Last Saturday, the New York Times carried a major piece on opposition candidate Garry Kasparov (pictured, the leading vote-getter in LR's presidential straw poll several weeks ago) penned by its Russia correspondent Steven Lee Myers. This piece is more encouraging that prior Kasparov outings in the press because (a) the interview took place in Moscow rather than in the West and (b) it comes directly on the heels of Kasparov's involvement in a major public protest that drew substantial response from the authorities. Leave us not forget that every time this Russian patriot sets foot in Russia, he risks his life for his country.
GARRY KASPAROV, the former world chess champion, took a pen and notebook and diagramed the protesters’ march through St. Petersburg on March 3. Like a general reliving a battle or a player analyzing a winning combination, he sketched Uprising Square and showed where the police had gathered in strength, blocking the street leading to the governor’s office.
A tactical mistake! “This is typical for this government,” he explained. “They protect themselves.”
As a result, only a few police officers guarded St. Petersburg’s main commercial street, Nevsky Prospekt. And that was where Mr. Kasparov and thousands of others — as many as 5,000 by some estimates — poured through a barricade and marched into the city’s historic center, defying the government’s ban on the event and the country’s recent history of political apathy.
The whole thing lasted only two hours, ending with brief clashes with the police and more than 130 arrests, including those of several opposition leaders, though not Mr. Kasparov. Still, it was one of the largest protests against President Vladimir V. Putin’s Russia.
And to Mr. Kasparov, it was a first crack in the authoritarian political system Mr. Putin has created, one that he has committed himself to dismantling as presidential elections approach next March.
“We never saw such a protest,” he said. “Everybody recognizes it is a new page.”
Mr. Kasparov, 43, is not Mr. Putin’s only critic, but he may be the most prominent. And he has brought to oppositional politics the same energy and aggression that characterized his chess, attacking Mr. Putin and the Kremlin — or the regime, as he repeatedly calls it — with language rarely spoken so bluntly in Russia.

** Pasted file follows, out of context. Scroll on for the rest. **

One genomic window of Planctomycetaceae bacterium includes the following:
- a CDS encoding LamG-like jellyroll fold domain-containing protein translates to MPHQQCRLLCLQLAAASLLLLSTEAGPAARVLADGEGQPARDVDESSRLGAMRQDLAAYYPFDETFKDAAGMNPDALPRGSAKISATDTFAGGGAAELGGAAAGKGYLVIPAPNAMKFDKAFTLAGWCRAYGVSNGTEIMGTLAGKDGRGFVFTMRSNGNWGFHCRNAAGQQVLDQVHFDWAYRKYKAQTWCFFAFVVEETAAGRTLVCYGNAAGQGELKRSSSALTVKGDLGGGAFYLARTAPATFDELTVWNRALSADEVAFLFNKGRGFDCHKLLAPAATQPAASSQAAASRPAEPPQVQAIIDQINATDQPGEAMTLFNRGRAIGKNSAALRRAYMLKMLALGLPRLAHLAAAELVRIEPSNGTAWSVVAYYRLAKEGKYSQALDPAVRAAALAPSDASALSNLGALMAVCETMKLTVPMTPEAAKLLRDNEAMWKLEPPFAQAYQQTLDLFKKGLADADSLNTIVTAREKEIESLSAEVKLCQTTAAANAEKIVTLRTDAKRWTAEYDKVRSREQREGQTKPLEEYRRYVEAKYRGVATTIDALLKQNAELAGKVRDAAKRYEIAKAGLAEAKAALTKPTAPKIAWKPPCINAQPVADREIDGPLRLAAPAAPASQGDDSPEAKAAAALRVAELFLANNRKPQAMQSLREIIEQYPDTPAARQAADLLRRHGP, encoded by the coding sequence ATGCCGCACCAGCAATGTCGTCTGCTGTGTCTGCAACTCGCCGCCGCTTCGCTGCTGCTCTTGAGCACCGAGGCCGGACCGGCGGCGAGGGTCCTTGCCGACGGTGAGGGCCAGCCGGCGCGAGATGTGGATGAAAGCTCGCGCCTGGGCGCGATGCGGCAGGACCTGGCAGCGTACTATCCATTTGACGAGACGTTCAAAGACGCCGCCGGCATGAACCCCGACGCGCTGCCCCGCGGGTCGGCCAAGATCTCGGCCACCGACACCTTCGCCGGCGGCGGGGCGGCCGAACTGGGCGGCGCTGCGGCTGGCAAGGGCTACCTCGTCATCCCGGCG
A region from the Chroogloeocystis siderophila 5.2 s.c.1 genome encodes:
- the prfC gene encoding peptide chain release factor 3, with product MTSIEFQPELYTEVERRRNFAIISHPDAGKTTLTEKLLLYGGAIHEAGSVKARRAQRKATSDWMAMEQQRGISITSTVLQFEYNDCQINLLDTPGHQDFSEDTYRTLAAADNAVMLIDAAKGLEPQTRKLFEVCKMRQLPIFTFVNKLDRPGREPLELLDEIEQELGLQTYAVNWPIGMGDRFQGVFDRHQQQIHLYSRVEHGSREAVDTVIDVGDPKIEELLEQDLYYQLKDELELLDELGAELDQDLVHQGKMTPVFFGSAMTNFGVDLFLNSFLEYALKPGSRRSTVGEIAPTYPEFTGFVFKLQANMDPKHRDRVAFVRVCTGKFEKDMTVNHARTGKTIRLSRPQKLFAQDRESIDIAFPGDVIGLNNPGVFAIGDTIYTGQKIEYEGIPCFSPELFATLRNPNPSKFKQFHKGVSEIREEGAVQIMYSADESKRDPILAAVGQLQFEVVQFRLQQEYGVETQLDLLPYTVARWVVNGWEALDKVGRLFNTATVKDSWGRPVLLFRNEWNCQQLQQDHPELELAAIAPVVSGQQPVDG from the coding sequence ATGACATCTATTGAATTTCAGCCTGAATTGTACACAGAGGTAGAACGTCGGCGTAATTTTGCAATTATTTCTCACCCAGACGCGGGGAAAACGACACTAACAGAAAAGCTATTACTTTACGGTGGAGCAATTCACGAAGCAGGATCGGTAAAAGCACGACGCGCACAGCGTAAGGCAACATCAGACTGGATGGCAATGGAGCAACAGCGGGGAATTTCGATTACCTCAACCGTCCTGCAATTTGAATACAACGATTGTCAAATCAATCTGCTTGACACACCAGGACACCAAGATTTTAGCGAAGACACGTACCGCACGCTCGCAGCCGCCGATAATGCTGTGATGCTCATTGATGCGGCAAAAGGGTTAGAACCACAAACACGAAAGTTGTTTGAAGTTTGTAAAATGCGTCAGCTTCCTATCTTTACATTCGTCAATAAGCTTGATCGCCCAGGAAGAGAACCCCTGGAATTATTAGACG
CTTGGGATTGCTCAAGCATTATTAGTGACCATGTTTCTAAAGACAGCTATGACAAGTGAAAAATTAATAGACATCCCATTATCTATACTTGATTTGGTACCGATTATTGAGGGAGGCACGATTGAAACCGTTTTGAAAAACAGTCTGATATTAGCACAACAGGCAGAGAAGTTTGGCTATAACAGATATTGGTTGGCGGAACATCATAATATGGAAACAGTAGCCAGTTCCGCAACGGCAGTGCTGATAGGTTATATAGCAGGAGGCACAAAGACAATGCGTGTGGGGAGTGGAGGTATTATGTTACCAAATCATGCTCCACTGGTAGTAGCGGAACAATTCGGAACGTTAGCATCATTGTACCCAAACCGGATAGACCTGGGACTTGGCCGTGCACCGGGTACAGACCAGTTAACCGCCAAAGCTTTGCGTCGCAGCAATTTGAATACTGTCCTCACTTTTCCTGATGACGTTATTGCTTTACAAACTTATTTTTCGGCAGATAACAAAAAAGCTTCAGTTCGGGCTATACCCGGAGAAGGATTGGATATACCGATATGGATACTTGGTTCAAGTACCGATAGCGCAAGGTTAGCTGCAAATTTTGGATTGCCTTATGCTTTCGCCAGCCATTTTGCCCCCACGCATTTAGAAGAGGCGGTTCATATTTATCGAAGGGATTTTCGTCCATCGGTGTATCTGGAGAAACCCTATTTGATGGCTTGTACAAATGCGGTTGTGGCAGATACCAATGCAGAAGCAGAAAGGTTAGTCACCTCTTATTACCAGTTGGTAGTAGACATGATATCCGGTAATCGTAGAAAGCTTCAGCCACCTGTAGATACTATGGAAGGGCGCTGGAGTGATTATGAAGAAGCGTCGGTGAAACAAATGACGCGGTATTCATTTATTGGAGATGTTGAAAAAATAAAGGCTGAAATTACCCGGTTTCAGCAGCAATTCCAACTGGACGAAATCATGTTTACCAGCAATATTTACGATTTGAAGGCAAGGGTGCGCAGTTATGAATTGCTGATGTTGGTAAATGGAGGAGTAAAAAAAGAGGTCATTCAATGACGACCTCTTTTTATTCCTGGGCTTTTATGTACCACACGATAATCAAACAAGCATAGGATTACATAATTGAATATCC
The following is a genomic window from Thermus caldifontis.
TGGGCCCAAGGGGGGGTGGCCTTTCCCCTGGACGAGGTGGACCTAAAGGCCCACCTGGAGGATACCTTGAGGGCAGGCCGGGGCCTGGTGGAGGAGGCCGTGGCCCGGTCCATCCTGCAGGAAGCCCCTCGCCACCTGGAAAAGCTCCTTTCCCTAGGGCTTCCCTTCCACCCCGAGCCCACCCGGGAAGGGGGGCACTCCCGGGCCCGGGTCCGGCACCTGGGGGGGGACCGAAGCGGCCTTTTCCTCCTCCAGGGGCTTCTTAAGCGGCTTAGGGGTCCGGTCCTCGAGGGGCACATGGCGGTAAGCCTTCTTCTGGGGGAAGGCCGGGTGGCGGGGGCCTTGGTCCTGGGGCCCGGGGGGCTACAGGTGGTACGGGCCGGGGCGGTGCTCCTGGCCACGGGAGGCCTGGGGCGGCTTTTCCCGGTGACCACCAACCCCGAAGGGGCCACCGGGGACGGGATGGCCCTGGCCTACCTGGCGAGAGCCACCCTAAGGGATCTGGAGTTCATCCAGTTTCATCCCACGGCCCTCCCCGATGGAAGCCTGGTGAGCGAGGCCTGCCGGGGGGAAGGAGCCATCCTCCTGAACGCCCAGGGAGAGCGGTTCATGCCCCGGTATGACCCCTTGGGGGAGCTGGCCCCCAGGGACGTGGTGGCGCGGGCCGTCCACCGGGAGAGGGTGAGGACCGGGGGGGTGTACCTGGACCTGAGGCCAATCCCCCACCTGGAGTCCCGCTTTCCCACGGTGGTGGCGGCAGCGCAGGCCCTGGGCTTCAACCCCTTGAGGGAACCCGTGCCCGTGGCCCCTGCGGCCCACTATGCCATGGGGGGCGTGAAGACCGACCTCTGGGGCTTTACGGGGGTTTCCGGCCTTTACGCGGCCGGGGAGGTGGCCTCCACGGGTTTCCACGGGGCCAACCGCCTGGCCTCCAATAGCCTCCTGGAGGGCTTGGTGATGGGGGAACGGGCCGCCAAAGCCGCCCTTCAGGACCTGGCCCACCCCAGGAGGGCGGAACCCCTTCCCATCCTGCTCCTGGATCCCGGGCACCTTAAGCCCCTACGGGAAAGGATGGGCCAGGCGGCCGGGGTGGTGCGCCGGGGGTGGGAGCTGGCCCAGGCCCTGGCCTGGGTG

“This regime is getting out of touch with the real world,” he said. “It’s a deadly combination of money, power and blood — and impunity.”
Such attacks have drawn the scrutiny of the authorities, though so far nothing worse; someone who sounded angry that Mr. Kasparov had given up chess for politics attacked him with a chessboard in 2005. (“I am lucky,” he said at the time, “that the popular sport in the Soviet Union was chess and not baseball.”)
He now travels with bodyguards. He hired them out of concern for hooligans, he said, not because other Kremlin critics have been killed, like the journalist Anna Politkovskaya, who was shot to death in Moscow last October.
“If the state goes after you,” he said, “there’s no stopping them.”
THIS is not the place Mr. Kasparov expected to be when he resigned from the world of professional chess two years ago, quitting while still the highest-ranked player, if no longer the world champion. He is a famous man and a wealthy one, the author of numerous books on chess and its lessons for life, who is now leading acts of civil disobedience in an uphill battle to protest Mr. Putin’s policies.
“I am absolutely objective,” he said. “I think we can lose badly, because the regime is still very powerful, but the only beauty of our situation is that we don’t have much choice.”
Mr. Kasparov is the chairman of the United Civil Front, an organization he formed in 2005 to promote activism in a country where it has steadily disappeared, though for reasons that are fiercely debated.
He is also the guiding strategist behind the Other Russia, a collection of groups from across the political spectrum united by their marginalization by authorities loyal to Mr. Putin.